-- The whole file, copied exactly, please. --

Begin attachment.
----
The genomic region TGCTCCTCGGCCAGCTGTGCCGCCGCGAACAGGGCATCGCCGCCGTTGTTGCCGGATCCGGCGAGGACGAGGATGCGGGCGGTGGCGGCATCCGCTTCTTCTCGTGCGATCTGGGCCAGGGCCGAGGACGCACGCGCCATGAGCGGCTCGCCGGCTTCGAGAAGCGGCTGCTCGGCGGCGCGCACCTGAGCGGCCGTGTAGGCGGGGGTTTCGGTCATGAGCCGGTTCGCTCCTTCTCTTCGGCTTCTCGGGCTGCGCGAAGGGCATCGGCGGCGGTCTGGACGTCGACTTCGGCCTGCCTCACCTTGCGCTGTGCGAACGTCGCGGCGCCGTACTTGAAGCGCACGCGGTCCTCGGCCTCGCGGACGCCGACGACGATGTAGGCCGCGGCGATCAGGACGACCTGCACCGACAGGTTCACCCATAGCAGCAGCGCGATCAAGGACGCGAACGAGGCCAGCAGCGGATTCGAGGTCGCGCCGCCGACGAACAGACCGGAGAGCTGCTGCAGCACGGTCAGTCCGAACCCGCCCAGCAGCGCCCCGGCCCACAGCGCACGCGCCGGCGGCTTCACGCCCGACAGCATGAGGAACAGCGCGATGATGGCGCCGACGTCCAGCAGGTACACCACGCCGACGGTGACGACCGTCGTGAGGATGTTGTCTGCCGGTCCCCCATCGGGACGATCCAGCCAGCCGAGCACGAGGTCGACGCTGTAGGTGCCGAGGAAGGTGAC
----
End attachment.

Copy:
The genomic region TGCTCCTCGGCCAGCTGTGCCGCCGCGAACAGGGCATCGCCGCCGTTGTTGCCGGATCCGGCGAGGACGAGGATGCGGGCGGTGGCGGCATCCGCTTCTTCTCGTGCGATCTGGGCCAGGGCCGAGGACGCACGCGCCATGAGCGGCTCGCCGGCTTCGAGAAGCGGCTGCTCGGCGGCGCGCACCTGAGCGGCCGTGTAGGCGGGGGTTTCGGTCATGAGCCGGTTCGCTCCTTCTCTTCGGCTTCTCGGGCTGCGCGAAGGGCATCGGCGGCGGTCTGGACGTCGACTTCGGCCTGCCTCACCTTGCGCTGTGCGAACGTCGCGGCGCCGTACTTGAAGCGCACGCGGTCCTCGGCCTCGCGGACGCCGACGACGATGTAGGCCGCGGCGATCAGGACGACCTGCACCGACAGGTTCACCCATAGCAGCAGCGCGATCAAGGACGCGAACGAGGCCAGCAGCGGATTCGAGGTCGCGCCGCCGACGAACAGACCGGAGAGCTGCTGCAGCACGGTCAGTCCGAACCCGCCCAGCAGCGCCCCGGCCCACAGCGCACGCGCCGGCGGCTTCACGCCCGACAGCATGAGGAACAGCGCGATGATGGCGCCGACGTCCAGCAGGTACACCACGCCGACGGTGACGACCGTCGTGAGGATGTTGTCTGCCGGTCCCCCATCGGGACGATCCAGCCAGCCGAGCACGAGGTCGACGCTGTAGGTGCCGAGGAAGGTGAC